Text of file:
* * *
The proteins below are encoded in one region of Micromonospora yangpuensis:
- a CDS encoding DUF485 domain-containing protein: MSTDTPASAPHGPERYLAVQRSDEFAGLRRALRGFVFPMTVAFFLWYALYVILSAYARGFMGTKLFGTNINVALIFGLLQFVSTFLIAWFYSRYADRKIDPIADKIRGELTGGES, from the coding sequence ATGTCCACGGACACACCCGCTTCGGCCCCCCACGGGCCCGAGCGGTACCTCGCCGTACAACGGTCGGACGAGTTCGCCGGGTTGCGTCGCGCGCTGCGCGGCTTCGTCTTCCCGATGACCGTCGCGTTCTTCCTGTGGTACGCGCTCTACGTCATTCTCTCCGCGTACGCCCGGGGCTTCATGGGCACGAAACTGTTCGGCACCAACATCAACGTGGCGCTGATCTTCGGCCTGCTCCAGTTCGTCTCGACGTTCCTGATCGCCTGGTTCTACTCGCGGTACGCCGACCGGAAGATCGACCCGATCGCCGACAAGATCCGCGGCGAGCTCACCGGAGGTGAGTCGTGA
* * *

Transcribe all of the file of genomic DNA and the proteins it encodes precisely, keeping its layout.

The proteins below are encoded in one region of Micromonospora yangpuensis:
- a CDS encoding DUF485 domain-containing protein: MSTDTPASAPHGPERYLAVQRSDEFAGLRRALRGFVFPMTVAFFLWYALYVILSAYARGFMGTKLFGTNINVALIFGLLQFVSTFLIAWFYSRYADRKIDPIADKIRGELTGGES, from the coding sequence ATGTCCACGGACACACCCGCTTCGGCCCCCCACGGGCCCGAGCGGTACCTCGCCGTACAACGGTCGGACGAGTTCGCCGGGTTGCGTCGCGCGCTGCGCGGCTTCGTCTTCCCGATGACCGTCGCGTTCTTCCTGTGGTACGCGCTCTACGTCATTCTCTCCGCGTACGCCCGGGGCTTCATGGGCACGAAACTGTTCGGCACCAACATCAACGTGGCGCTGATCTTCGGCCTGCTCCAGTTCGTCTCGACGTTCCTGATCGCCTGGTTCTACTCGCGGTACGCCGACCGGAAGATCGACCCGATCGCCGACAAGATCCGCGGCGAGCTCACCGGAGGTGAGTCGTGA